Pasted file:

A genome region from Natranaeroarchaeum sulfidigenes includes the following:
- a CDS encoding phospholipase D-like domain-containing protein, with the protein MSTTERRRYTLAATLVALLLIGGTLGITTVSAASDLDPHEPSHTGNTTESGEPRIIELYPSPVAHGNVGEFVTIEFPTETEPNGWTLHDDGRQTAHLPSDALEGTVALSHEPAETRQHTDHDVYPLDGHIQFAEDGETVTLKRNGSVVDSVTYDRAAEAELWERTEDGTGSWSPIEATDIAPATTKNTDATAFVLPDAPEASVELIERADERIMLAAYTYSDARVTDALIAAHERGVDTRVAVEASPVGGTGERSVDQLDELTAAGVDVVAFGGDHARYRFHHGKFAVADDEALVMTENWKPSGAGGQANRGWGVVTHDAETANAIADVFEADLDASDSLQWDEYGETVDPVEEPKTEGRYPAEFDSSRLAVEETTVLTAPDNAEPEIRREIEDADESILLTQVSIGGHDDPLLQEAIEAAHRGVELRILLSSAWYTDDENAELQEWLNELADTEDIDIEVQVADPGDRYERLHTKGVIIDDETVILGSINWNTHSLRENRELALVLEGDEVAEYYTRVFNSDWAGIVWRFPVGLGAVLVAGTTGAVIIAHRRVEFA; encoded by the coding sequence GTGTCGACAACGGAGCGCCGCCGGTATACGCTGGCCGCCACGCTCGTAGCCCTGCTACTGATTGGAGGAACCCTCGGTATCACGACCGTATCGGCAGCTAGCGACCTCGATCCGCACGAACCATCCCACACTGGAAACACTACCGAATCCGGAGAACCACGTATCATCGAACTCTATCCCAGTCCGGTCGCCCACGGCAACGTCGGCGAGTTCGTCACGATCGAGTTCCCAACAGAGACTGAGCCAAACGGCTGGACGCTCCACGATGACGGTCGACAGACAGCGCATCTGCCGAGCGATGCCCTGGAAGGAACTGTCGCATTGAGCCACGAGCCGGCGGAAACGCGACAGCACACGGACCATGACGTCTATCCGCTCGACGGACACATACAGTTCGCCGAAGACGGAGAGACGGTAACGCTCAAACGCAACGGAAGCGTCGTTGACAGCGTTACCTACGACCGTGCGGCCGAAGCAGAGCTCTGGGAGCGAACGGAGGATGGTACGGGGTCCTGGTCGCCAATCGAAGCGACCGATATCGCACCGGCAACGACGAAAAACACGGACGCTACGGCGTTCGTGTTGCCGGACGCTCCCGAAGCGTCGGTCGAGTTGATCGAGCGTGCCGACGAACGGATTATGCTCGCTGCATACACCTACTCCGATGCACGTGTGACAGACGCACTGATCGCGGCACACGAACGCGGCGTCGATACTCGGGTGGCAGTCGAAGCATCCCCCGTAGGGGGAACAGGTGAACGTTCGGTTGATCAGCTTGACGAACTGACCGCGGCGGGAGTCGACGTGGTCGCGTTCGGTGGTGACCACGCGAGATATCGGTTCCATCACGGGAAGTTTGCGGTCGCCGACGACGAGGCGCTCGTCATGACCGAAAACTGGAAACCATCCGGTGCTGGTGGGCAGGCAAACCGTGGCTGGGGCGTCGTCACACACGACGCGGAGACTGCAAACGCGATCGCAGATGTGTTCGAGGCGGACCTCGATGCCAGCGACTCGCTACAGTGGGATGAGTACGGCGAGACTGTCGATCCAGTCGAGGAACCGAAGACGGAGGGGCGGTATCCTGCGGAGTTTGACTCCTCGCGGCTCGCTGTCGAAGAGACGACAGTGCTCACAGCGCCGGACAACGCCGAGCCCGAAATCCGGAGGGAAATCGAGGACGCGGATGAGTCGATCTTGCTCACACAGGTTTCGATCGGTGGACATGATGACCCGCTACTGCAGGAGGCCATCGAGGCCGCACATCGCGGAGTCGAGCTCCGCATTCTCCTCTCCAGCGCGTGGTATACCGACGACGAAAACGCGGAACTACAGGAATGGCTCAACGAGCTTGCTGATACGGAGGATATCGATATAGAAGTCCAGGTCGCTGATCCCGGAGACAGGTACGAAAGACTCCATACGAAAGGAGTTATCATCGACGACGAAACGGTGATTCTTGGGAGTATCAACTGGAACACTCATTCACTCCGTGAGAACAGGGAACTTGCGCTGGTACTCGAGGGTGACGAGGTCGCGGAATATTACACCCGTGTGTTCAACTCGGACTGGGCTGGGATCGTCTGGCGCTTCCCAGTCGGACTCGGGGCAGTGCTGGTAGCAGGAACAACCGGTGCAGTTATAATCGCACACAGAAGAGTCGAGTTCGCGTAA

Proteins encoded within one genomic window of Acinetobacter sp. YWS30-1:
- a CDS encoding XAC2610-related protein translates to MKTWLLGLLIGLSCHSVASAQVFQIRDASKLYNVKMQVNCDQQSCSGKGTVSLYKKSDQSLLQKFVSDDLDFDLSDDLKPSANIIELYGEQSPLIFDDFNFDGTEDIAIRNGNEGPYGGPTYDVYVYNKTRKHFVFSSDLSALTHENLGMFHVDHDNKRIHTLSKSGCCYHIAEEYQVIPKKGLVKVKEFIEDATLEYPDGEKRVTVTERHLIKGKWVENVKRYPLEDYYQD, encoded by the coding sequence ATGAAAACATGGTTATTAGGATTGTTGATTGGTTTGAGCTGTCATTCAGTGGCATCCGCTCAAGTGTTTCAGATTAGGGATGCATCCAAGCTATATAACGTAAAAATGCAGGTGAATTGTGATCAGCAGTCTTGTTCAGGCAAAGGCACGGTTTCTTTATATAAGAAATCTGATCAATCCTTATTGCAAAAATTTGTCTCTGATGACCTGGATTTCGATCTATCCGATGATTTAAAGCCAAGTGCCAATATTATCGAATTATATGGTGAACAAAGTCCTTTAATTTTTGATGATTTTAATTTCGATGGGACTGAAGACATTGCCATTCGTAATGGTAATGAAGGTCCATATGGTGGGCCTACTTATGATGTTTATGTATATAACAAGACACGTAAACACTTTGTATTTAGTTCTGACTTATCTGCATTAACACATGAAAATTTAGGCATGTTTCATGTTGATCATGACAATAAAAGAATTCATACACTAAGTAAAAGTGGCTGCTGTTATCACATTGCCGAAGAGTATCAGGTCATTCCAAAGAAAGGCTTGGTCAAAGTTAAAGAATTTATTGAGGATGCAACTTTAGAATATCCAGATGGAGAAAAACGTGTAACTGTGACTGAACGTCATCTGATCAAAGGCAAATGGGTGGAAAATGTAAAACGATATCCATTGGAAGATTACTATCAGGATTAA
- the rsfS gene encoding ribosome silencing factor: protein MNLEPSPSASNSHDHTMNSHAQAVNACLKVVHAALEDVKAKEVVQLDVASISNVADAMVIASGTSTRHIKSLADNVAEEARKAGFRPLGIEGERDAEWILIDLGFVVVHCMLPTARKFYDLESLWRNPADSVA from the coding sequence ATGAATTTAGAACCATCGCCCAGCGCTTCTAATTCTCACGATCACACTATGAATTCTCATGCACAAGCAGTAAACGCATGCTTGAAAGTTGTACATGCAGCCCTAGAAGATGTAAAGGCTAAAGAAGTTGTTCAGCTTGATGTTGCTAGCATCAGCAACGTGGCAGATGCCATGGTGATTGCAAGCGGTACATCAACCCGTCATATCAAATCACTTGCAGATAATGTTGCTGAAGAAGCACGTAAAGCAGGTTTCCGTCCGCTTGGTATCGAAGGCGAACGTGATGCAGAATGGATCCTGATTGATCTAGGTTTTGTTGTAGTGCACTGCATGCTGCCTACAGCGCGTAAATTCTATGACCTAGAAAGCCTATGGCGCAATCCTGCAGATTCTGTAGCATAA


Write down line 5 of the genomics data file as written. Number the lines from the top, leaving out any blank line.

- the rsfS gene encoding ribosome silencing factor: protein MNLEPSPSASNSHDHTMNSHAQAVNACLKVVHAALEDVKAKEVVQLDVASISNVADAMVIASGTSTRHIKSLADNVAEEARKAGFRPLGIEGERDAEWILIDLGFVVVHCMLPTARKFYDLESLWRNPADSVA from the coding sequence ATGAATTTAGAACCATCGCCCAGCGCTTCTAATTCTCACGATCACACTATGAATTCTCATGCACAAGCAGTAAACGCATGCTTGAAAGTTGTACATGCAGCCCTAGAAGATGTAAAGGCTAAAGAAGTTGTTCAGCTTGATGTTGCTAGCATCAGCAACGTGGCAGATGCCATGGTGATTGCAAGCGGTACATCAACCCGTCATATCAAATCACTTGCAGATAATGTTGCTGAAGAAGCACGTAAAGCAGGTTTCCGTCCGCTTGGTATCGAAGGCGAACGTGATGCAGAATGGATCCTGATTGATCTAGGTTTTGTTGTAGTGCACTGCATGCTGCCTACAGCGCGTAAATTCTATGACCTAGAAAGCCTATGGCGCAATCCTGCAGATTCTGTAGCATAA